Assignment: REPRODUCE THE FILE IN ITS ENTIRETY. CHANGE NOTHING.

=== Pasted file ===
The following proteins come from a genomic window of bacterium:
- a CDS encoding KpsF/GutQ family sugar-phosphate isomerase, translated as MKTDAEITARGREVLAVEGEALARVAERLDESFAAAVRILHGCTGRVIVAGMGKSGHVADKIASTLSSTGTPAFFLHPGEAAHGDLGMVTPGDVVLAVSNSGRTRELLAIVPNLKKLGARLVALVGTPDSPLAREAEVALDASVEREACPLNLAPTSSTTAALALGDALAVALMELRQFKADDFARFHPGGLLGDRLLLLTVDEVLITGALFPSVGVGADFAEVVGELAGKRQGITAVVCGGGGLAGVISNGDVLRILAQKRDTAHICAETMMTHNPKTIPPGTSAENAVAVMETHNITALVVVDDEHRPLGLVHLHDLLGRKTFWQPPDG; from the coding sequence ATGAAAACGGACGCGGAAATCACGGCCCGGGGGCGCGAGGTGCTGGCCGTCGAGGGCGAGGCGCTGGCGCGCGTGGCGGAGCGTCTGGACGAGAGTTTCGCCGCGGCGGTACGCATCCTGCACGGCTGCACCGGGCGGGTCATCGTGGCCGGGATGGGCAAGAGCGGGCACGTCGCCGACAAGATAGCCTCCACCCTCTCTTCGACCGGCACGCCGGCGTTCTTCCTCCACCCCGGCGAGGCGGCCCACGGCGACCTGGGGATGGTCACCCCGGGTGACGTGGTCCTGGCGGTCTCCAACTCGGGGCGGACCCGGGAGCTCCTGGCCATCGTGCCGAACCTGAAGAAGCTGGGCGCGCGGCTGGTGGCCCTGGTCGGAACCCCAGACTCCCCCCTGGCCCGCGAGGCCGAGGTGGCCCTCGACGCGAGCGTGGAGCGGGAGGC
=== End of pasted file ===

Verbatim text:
The following proteins come from a genomic window of bacterium:
- a CDS encoding KpsF/GutQ family sugar-phosphate isomerase, translated as MKTDAEITARGREVLAVEGEALARVAERLDESFAAAVRILHGCTGRVIVAGMGKSGHVADKIASTLSSTGTPAFFLHPGEAAHGDLGMVTPGDVVLAVSNSGRTRELLAIVPNLKKLGARLVALVGTPDSPLAREAEVALDASVEREACPLNLAPTSSTTAALALGDALAVALMELRQFKADDFARFHPGGLLGDRLLLLTVDEVLITGALFPSVGVGADFAEVVGELAGKRQGITAVVCGGGGLAGVISNGDVLRILAQKRDTAHICAETMMTHNPKTIPPGTSAENAVAVMETHNITALVVVDDEHRPLGLVHLHDLLGRKTFWQPPDG; from the coding sequence ATGAAAACGGACGCGGAAATCACGGCCCGGGGGCGCGAGGTGCTGGCCGTCGAGGGCGAGGCGCTGGCGCGCGTGGCGGAGCGTCTGGACGAGAGTTTCGCCGCGGCGGTACGCATCCTGCACGGCTGCACCGGGCGGGTCATCGTGGCCGGGATGGGCAAGAGCGGGCACGTCGCCGACAAGATAGCCTCCACCCTCTCTTCGACCGGCACGCCGGCGTTCTTCCTCCACCCCGGCGAGGCGGCCCACGGCGACCTGGGGATGGTCACCCCGGGTGACGTGGTCCTGGCGGTCTCCAACTCGGGGCGGACCCGGGAGCTCCTGGCCATCGTGCCGAACCTGAAGAAGCTGGGCGCGCGGCTGGTGGCCCTGGTCGGAACCCCAGACTCCCCCCTGGCCCGCGAGGCCGAGGTGGCCCTCGACGCGAGCGTGGAGCGGGAGGC